In Runner Runner, Justin Timberlake plays Richie Furst, a likable grad student from New Jersey who uses the world of internet gambling as a means to pay his way through school. He gets caught by the dean and is told that he has to cease all campus gambling activity and pay for all of his tuition or face the greater threat of not graduating. Sent into a desperate dash for money, Richie turns to what he knows best, internet gambling. He bets big, goes for the brass ring, but, ultimately, loses all of his money. Something isn’t right, though. Through a review of the math behind what happened during his losing streak, he determines that he was cheated by the website. Being a man of action, Richie gets extensions on his final exams and makes it out to Costa Rica to confront the proprietor of said website, Ivan Block (Ben Affleck), face to face over his apparent swindling. Block takes a shine to Richie and offers him a position in his gambling empire with the trappings of prestige, excitement and wealth, which Richie accepts. At first, Richie thinks that he’s living the life of his dreams; he learns the ins and the outs of the internet gambling world, he gains wealth and he ingratiates himself further into the Block family. Things, however, turn out to be different from what they seem and this utopian dream turns quickly into a nightmare. Instead of money, Richie realizes that he is gambling with his life. Does he have what it takes to escape with the prize of freedom?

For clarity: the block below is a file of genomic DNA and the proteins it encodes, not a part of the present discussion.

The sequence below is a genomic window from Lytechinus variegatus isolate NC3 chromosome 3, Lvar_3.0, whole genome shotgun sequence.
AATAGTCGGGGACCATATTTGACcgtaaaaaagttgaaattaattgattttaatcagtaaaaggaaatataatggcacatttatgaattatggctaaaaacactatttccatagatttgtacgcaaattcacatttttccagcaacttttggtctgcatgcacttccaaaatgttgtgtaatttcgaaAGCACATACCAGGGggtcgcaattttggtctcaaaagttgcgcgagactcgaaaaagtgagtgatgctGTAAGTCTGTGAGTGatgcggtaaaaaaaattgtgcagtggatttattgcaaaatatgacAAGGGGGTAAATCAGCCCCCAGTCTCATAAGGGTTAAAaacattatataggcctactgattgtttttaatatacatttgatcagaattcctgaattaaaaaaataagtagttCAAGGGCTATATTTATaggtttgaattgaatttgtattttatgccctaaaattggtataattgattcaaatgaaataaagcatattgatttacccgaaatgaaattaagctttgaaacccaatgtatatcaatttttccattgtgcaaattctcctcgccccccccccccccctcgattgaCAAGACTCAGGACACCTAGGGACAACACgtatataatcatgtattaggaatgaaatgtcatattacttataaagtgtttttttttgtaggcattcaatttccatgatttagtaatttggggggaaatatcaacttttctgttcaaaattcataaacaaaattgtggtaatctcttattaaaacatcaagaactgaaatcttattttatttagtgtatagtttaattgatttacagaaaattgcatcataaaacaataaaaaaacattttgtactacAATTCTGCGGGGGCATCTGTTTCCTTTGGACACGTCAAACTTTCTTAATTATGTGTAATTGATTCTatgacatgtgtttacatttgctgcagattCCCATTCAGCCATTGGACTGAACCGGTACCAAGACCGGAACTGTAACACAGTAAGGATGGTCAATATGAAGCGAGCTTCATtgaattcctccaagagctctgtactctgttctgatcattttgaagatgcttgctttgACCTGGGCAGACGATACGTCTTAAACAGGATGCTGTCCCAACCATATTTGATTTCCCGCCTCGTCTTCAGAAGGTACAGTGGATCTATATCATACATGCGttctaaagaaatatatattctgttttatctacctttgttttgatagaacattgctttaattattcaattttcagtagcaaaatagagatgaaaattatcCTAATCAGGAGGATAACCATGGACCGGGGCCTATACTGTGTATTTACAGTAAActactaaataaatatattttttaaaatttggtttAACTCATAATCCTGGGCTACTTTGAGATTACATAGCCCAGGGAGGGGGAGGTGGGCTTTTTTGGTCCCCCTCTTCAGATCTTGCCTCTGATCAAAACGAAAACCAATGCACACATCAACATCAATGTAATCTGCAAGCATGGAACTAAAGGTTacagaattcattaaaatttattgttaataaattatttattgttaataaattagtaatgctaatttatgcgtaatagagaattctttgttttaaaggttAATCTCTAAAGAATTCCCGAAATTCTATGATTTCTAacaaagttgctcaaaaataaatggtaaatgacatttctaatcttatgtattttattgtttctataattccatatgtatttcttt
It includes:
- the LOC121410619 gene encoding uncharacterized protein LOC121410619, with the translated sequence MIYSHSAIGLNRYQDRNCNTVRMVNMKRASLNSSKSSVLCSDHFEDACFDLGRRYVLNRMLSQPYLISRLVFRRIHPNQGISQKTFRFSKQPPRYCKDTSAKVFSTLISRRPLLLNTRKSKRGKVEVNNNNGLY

Justin Timberlake is endearing in the role of Richie, the humble young gambler navigating the ups and downs of the game. Conversely, Affleck does well as the villainous Ivan Block, seemingly congenial at first, but eventually losing the smiling facade to reveal his true, sinister nature. Gemme Arterton is beautiful as Rebecca Shafran, Block’s partner and Furst’s object of desire.
Supposedly based on a true series of events, Runner Runner has all of the earmarks of being a successful noir-esque gambling/gangster flick. Slick cinematography and a hot cast do little, however, to cover up the fact that the overall premise of the movie is, at best, warmed over and predictable. Ultimately, the talent and potential of this movie are wasted on poorly written dialogue and paper-thin plot twists. Outside of the main lead roles, most of the ancillary characters seem stiff and disingenuous, most laughably visible is Anthony Mackie’s role of Agent Shavers, the tough gumshoe federal agent who plays by his own rules to get his man. He delivers a lot of the “ALL YOU HAVE TO DO IS COOPERATE WITH THE FEDS AND EVERYTHING WILL BE OKAY,” type trope to Timberlake and it’s not very convincing.
Overall, the movie lacks the genuine sincerity that memorable movies are made of. Far fetched plot lines and half hearted writing fail to give the big name actors the foundation on which to build a convincing drama. Best to wait for that rainy night rental when you’ve seen everything else.
Runner Runner opens today in Philly area theaters.